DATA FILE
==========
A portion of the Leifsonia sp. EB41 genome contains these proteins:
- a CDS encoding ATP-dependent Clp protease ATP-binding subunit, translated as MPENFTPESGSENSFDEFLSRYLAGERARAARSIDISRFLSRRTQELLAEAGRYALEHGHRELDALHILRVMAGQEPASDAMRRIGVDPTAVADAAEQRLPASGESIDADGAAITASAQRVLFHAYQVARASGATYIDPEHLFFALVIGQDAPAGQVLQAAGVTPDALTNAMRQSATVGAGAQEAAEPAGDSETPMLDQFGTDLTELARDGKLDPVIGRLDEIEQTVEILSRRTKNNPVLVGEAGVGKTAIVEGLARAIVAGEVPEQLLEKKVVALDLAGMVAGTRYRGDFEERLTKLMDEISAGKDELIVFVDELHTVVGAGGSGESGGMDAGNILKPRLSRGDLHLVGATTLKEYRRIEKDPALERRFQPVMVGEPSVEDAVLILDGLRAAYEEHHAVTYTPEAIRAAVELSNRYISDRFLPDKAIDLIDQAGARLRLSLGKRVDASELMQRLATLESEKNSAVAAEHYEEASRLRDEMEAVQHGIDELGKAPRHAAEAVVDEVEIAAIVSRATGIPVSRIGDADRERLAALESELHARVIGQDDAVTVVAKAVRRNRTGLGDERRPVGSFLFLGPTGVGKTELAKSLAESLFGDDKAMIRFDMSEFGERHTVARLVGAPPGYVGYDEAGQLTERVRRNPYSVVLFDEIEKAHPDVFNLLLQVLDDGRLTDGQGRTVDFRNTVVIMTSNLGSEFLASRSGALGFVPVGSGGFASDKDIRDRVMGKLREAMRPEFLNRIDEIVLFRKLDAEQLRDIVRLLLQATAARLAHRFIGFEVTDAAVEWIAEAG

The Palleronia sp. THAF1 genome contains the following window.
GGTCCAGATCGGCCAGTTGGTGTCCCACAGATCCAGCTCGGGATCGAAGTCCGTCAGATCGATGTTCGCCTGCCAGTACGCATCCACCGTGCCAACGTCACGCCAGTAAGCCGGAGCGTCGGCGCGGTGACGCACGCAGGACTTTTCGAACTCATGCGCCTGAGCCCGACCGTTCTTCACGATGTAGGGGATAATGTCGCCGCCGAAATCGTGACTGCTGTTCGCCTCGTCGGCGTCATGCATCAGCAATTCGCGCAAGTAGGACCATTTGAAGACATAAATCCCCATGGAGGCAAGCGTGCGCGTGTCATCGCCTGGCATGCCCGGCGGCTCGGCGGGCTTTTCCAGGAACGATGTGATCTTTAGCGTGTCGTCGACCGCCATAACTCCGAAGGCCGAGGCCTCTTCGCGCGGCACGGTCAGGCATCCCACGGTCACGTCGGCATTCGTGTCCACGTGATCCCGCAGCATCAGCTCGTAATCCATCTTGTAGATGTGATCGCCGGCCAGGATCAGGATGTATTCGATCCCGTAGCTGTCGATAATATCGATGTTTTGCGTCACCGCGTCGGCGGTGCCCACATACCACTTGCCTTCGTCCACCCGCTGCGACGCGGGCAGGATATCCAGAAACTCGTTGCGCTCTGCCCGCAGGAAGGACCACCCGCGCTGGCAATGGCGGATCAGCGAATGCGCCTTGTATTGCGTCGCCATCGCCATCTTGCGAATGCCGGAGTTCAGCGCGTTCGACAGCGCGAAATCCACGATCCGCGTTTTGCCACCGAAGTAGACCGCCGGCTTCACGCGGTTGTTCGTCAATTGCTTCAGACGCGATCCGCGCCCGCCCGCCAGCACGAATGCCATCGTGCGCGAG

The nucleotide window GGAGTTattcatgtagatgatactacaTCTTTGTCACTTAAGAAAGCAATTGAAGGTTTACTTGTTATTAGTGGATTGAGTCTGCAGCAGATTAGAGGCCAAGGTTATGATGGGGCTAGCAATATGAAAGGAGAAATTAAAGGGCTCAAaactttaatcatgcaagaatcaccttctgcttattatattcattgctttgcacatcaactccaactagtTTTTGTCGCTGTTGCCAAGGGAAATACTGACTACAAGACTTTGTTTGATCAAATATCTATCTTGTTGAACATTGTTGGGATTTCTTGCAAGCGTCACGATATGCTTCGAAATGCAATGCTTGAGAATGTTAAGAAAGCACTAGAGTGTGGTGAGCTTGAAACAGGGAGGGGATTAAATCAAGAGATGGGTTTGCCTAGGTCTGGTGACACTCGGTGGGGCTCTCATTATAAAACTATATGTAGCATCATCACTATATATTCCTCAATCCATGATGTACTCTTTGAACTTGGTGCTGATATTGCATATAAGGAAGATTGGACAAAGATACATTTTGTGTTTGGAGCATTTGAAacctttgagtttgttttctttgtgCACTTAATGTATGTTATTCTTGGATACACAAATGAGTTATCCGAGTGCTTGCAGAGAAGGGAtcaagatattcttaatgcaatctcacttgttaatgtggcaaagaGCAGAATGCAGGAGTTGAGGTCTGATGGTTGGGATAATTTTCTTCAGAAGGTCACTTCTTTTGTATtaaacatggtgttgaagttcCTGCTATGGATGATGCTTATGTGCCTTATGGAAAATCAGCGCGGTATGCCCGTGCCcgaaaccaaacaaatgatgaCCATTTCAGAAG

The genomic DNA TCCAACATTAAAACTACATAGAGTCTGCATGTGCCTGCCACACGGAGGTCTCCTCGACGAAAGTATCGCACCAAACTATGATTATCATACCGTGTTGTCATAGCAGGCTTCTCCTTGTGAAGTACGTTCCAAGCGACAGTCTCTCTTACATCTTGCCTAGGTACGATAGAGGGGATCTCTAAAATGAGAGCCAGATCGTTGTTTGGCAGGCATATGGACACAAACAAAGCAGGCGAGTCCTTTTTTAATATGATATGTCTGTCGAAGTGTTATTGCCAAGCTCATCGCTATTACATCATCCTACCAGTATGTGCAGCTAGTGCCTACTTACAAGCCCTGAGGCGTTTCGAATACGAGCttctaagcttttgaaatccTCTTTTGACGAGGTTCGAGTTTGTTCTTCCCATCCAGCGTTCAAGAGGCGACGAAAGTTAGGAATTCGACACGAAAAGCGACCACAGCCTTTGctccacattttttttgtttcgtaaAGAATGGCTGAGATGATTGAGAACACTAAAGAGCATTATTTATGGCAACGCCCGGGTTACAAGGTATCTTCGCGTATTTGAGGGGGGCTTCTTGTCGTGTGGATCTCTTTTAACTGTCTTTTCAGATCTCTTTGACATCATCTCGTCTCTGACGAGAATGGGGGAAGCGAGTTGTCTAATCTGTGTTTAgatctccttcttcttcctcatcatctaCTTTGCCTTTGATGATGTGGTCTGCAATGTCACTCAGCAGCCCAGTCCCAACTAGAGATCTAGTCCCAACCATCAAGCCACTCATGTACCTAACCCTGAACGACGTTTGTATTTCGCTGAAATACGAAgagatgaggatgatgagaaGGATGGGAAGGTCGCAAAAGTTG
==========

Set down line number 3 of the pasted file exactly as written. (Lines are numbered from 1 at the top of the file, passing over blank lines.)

The Palleronia sp. THAF1 genome contains the following window.